Casey to Administration: Reject Japanese Tariff on PA Grape Growers

Senator Casey, Joined by Senate Colleagues, Calls for an End to Current Japanese Tariff on U.S Grape Juice Concentrate in Ongoing Trade Negotiations / Tariff Reductions Would Save PA Growers 20%, Enhance International Competitiveness of U.S. Grape Juice

Casey to Administration: Reject Japanese Tariff on PA Grape Growers

Washington, DC- Today U.S. Senator Bob Casey (D-PA) called on U.S. Trade Representative Michael Froman and Secretary of Agriculture Tom Vilsack to secure immediate duty elimination of Japan’s tariff on American grape juice concentrate.  Casey, along with Senators Patty Murray (D-WA), Kirsten Gillibrand (D-NY), Maria Cantwell (D-WA), Chuck Schumer (D-NY) and Carl Levin (D-MI) wrote in a letter that Japan’s tariffs on premium U.S. grape juice imports harm American growers who compete with producers from Argentina, Brazil, Chile, Italy, and Spain. Reducing Japan’s tariffs would make American exports more competitive and give consumers a wider range of quality options.

“Pennsylvania grape growers produce some of the best grapes and grape juice in the world, and they should not be burdened by excessive tariffs,” Senator Casey said. “Allowing for more free trade in this market will increase competitiveness and save American grape farmers about 20 percent annually. It’s a commonsense solution that ultimately advantages both parties.”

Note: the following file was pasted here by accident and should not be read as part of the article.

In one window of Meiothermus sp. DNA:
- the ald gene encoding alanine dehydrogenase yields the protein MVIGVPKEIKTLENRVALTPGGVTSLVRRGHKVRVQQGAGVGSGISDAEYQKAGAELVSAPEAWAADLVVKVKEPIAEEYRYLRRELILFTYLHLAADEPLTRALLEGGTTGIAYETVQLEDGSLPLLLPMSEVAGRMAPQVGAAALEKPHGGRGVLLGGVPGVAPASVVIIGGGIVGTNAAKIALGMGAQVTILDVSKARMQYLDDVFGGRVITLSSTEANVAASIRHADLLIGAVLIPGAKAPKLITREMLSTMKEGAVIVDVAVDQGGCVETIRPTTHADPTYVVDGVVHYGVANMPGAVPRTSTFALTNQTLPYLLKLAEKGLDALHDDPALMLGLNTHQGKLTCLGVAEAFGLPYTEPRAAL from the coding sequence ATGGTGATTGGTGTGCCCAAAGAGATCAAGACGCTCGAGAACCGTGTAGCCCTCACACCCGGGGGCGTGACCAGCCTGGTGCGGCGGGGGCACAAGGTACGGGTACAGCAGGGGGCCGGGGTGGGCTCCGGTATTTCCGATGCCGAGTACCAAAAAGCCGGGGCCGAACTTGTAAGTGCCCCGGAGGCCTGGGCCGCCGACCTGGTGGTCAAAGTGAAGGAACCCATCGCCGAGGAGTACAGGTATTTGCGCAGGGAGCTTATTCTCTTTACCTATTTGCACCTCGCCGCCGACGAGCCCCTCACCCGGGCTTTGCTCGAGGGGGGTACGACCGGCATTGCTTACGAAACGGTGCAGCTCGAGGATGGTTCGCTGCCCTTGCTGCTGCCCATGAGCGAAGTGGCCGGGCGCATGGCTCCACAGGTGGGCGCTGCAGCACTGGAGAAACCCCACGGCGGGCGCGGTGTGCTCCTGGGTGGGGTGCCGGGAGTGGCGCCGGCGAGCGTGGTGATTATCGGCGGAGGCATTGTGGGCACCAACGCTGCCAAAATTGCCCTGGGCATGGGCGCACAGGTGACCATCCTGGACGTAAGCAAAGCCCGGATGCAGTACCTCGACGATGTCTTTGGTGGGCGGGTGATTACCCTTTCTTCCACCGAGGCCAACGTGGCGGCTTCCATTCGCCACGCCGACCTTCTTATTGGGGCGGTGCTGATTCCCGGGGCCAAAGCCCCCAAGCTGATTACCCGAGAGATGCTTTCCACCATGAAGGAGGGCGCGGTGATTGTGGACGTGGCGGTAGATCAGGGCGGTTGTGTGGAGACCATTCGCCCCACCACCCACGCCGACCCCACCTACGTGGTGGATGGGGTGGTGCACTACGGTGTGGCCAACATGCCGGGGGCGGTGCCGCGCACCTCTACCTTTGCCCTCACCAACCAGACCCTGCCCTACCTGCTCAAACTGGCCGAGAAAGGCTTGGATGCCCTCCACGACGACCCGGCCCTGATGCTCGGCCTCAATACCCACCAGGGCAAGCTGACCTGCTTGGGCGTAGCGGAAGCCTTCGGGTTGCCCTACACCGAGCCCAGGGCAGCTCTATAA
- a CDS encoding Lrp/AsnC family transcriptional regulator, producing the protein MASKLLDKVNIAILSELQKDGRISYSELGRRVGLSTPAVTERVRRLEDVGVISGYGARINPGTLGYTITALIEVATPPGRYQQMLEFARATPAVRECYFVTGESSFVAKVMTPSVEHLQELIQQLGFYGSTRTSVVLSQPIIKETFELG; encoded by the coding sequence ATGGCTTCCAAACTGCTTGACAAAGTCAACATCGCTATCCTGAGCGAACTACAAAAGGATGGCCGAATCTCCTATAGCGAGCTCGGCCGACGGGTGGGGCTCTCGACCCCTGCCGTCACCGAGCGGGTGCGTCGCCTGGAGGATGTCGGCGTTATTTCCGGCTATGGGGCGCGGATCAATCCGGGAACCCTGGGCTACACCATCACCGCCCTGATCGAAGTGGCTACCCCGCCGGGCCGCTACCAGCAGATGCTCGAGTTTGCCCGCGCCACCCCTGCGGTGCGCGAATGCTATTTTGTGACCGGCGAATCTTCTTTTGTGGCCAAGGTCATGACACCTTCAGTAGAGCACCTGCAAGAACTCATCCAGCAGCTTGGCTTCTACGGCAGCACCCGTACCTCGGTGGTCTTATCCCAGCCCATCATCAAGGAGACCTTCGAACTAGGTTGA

The full text of the letter is below:

Dear Ambassador Froman and Secretary Vilsack:

We write on behalf of the grape growers in our states and across the country regarding the Trans-Pacific Partnership (TPP) negotiations with Japan.   As TPP negotiations continue, we urge you to secure immediate duty elimination of Japan’s 19.1 percent tariff on U.S. grape juice concentrate under H.S. 2009.69.210.  To ensure that all future U.S. grape juice exports enter Japan duty-free, we also ask that you secure the elimination of Japan’s other grape juice tariffs falling under H.S. 2009.69 and H.S. 2009.61, which range from 19.1 percent to 29.8 percent.

Elimination or reduction of tariffs on grape juice concentrate would immediately benefit hundreds of growers throughout the United States, including in Arkansas, Illinois, Missouri, Michigan, New York, Ohio, Pennsylvania, and Washington.  Specifically, this would save family farmers about 20 percent annually and increase the competitiveness of premium-quality U.S. grape juice against lower-cost producers from Argentina, Brazil, Chile, Italy, and Spain that also supply the Japanese market.

A reduction in these tariffs would also benefit Japanese consumers and remanufacturers.  Japan’s domestic grape sector is limited and the vast majority of grape juice sold in Japan is imported.  Therefore, duty-free access for U.S. grape juice concentrate is not expected to have an impact on Japanese grape producers.

Japan is the one TPP market that offers an opportunity for immediate increased sales of U.S.-origin grape juice if Japan’s high tariffs are eliminated.  We urge you to work towards a final TPP agreement that grants duty-free access into Japan for U.S. grape juice concentrate and that Japan’s other grape juice tariffs are reduced or eliminated.

We look forward to your response.


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